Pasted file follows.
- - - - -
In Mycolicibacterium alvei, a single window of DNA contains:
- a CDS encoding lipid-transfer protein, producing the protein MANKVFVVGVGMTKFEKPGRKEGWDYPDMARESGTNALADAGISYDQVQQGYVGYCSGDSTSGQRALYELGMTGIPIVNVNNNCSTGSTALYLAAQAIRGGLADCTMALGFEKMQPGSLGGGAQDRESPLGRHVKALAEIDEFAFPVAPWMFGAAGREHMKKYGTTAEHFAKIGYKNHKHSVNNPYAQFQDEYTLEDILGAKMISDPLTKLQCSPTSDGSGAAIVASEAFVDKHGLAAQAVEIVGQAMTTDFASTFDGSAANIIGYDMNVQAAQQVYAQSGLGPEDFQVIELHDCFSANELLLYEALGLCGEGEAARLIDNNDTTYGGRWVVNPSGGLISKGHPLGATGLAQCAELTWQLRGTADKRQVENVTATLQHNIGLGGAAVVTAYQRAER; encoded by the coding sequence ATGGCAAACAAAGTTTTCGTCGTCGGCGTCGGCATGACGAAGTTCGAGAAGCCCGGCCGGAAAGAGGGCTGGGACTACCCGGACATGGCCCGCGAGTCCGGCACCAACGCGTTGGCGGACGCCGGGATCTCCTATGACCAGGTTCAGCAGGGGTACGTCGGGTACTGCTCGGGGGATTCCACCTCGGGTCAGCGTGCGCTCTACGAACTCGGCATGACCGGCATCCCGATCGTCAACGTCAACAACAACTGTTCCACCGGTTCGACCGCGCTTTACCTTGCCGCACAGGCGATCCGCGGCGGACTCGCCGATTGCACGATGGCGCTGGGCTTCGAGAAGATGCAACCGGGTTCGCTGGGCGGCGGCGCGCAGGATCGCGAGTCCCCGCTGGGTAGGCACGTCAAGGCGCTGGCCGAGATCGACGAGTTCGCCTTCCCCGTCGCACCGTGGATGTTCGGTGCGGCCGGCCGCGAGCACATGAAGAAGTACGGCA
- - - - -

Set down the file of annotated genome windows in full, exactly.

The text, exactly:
In Mycolicibacterium alvei, a single window of DNA contains:
- a CDS encoding lipid-transfer protein, producing the protein MANKVFVVGVGMTKFEKPGRKEGWDYPDMARESGTNALADAGISYDQVQQGYVGYCSGDSTSGQRALYELGMTGIPIVNVNNNCSTGSTALYLAAQAIRGGLADCTMALGFEKMQPGSLGGGAQDRESPLGRHVKALAEIDEFAFPVAPWMFGAAGREHMKKYGTTAEHFAKIGYKNHKHSVNNPYAQFQDEYTLEDILGAKMISDPLTKLQCSPTSDGSGAAIVASEAFVDKHGLAAQAVEIVGQAMTTDFASTFDGSAANIIGYDMNVQAAQQVYAQSGLGPEDFQVIELHDCFSANELLLYEALGLCGEGEAARLIDNNDTTYGGRWVVNPSGGLISKGHPLGATGLAQCAELTWQLRGTADKRQVENVTATLQHNIGLGGAAVVTAYQRAER; encoded by the coding sequence ATGGCAAACAAAGTTTTCGTCGTCGGCGTCGGCATGACGAAGTTCGAGAAGCCCGGCCGGAAAGAGGGCTGGGACTACCCGGACATGGCCCGCGAGTCCGGCACCAACGCGTTGGCGGACGCCGGGATCTCCTATGACCAGGTTCAGCAGGGGTACGTCGGGTACTGCTCGGGGGATTCCACCTCGGGTCAGCGTGCGCTCTACGAACTCGGCATGACCGGCATCCCGATCGTCAACGTCAACAACAACTGTTCCACCGGTTCGACCGCGCTTTACCTTGCCGCACAGGCGATCCGCGGCGGACTCGCCGATTGCACGATGGCGCTGGGCTTCGAGAAGATGCAACCGGGTTCGCTGGGCGGCGGCGCGCAGGATCGCGAGTCCCCGCTGGGTAGGCACGTCAAGGCGCTGGCCGAGATCGACGAGTTCGCCTTCCCCGTCGCACCGTGGATGTTCGGTGCGGCCGGCCGCGAGCACATGAAGAAGTACGGCA